Background: Hepatocellular carcinoma (HCC) is a common fatal malignant tumor worldwide. Signal transducer and activator of transcription 4 (STAT4) is HCC susceptibility gene identified by genome-wide association study. The purpose of the present study was to determine the association between four candidate single nucleotide polymorphisms (SNPs) in STAT4 genes and HCC risk in Chinese Han population.

Methods: A case–control study was conducted to assess the association between STAT4 SNPs and HCC risk in 1011 Chinese Han population. Agena MassARRAY was used to genotype SNPs. The association between SNPs and HCC susceptibility under different genetic models was evaluated by logistic regression analysis. Multifactorial dimension reduction (MDR) analyzed the interaction of ‘SNP–SNP’ in HCC risk. The difference of clinical characteristics between different genotypes was completed by ANOVA.

Results: The results showed that STAT4 rs11889341 was significantly associated with HCC risk under multiple genetic models (homozygote: odds ratio (OR) = 0.60, P=0.033; recessive: OR = 0.63, P=0.028; log-additive: OR = 0.83, P=0.032). The results of subgroup analysis showed that STAT4 rs11889341 is significantly associated with HCC risk with participants who were >55 years, male or smoking. Both STAT4 rs7574865 and rs10174238 were significantly associated with HCC risk among participants who were >55 years, smoking or drinking. STAT4 haplotype (Trs11889341Trs7574865) could reduce the risk of HCC. In addition, rs11889341 and rs7574865 were significantly associated with the level of serum ferritin (SF).

Conclusion: STAT4 rs11889341, rs7574865 or rs10174238 is potentially associated with HCC risk in Chinese Han population. In particular, rs11889341 showed outstanding association with HCC risk.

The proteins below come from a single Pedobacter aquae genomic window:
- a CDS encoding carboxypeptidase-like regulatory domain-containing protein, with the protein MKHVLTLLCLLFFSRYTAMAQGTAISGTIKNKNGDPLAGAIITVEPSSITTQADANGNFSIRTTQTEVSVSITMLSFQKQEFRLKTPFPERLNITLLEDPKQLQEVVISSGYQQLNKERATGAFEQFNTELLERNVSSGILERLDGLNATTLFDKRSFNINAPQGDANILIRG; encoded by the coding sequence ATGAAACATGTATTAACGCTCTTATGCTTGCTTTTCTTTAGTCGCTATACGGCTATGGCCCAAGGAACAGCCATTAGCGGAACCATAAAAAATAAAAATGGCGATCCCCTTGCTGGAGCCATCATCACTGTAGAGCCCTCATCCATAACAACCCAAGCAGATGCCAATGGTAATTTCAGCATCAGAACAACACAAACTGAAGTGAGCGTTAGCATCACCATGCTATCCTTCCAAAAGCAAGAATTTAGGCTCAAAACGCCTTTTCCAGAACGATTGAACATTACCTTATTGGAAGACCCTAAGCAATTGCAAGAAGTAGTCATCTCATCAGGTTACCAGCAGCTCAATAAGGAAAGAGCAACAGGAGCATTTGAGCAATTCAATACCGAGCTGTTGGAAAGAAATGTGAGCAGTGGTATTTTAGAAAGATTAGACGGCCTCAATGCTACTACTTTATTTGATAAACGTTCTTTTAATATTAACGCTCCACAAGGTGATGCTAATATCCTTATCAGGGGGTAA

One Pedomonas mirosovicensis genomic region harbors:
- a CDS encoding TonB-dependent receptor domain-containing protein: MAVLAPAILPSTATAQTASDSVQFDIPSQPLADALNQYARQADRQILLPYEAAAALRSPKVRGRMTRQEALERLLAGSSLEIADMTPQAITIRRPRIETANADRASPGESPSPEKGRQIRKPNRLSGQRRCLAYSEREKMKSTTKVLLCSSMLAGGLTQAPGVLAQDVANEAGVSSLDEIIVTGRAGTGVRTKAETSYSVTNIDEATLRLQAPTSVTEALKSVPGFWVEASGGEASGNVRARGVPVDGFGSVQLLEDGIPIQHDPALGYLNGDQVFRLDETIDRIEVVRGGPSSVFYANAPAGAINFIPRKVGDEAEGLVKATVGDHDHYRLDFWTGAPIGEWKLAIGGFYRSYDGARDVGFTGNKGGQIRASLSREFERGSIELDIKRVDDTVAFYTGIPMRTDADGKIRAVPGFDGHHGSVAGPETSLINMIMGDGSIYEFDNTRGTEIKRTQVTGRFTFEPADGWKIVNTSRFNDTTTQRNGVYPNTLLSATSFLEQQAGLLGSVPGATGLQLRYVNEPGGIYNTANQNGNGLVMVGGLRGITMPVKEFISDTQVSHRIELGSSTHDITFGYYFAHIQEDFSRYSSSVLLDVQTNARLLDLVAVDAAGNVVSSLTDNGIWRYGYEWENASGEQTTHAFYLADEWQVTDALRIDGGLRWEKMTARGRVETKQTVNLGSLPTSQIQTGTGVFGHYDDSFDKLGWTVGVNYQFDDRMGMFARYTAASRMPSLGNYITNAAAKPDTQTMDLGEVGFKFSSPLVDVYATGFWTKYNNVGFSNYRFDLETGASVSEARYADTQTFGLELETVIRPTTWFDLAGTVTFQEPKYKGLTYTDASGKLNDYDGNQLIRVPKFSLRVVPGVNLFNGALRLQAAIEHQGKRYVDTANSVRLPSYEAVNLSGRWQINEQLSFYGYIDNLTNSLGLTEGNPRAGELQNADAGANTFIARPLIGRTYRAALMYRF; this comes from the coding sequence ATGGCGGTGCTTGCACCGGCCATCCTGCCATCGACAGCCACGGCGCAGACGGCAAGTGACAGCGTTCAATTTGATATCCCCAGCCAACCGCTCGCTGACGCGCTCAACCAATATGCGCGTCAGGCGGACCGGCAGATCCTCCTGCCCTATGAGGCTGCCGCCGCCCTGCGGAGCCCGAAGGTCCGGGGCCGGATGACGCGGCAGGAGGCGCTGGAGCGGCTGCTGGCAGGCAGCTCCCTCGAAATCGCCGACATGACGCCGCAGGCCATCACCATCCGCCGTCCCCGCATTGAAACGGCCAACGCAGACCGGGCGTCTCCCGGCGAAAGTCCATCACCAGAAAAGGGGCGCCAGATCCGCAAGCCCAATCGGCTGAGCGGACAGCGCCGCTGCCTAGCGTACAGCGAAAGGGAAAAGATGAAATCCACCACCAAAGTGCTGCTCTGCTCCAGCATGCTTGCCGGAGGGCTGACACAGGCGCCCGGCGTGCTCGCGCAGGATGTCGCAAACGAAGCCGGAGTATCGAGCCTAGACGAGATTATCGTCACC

Primary hepatocellular carcinoma (abbreviated as ‘HCC’) is a common fatal malignant tumor worldwide, and more than half of the patients have been diagnosed in the middle and advanced stages [1]. HBV infection is the main cause of HCC. Past studies have shown that more than 80% of HCC patients have persistent HBV infection [2–4]. The occurrence and development of cancer is a complex process with multiple factors, multiple genes and multiple stages. It is the result of the combined effect of genetic factors and environmental factors. In recent years, with the development and progress of molecular biology and molecular epidemiology, a number of studies have successively identified genetic variants associated with the occurrence and development of HCC through genome-wide association studies. These genetic variants can not only assess the HCC susceptibility, but also affect the development of HCC [5–7].

Signal transducer and activator of transcription 4 (STAT4) encoding protein is a key transcription factor of JAK/STAT signaling pathway [8]. STAT4 can be activated by IL-12, regulating the release of inflammatory mediators by T cells and NK cells. STAT4 plays an important biological function in the process of cell differentiation, proliferation, invasion and metastasis induced by cytokines, which participates in the occurrence and development of various diseases such as inflammation and tumors [9]. Studies have shown that abnormal expression of STAT4 may affect the occurrence of lung cancer, gastric adenocarcinoma, liver cancer and other tumors [10,11]. STAT4 was identified as a genetic susceptibility gene for HCC by genome-wide association analysis [6]. Therefore, the research on the association between STAT4 genetic polymorphism and the susceptibility of HCC has attracted more and more attention. Many studies have reported that STAT4 gene polymorphisms have a certain association with the susceptibility of HCC, especially the association between STAT4 rs7574865 and the susceptibility of HCC has been reported many times [12–15]. However, the results of their research are not exactly the same, so the molecular mechanism of HCC susceptibility has not yet been clarified. Therefore, it is necessary to expand the scope of research and conduct studies on the association between STAT4 gene polymorphism and HCC susceptibility among different populations. This will help to lay a good foundation for the studies on the molecular mechanism of STAT4 in HCC susceptibility.

Therefore, the present study took the Chinese Han population as the study subject, and four candidate STAT4 single nucleotide polymorphisms (SNPs; rs3821236 A/G, rs11889341 T/C, rs7574865 T/G, rs10174238 G/A) were selected. The association between the candidate SNPs and the HCC susceptibility in the Chinese Han population will be evaluated. Our study will provide data supplements for the study of the association between STAT4 gene polymorphism and HCC susceptibility in the Chinese Han population. It will also provide new evidence for predicting the targeted therapy and exact molecular mechanism of STAT4 in HCC.

Study subjects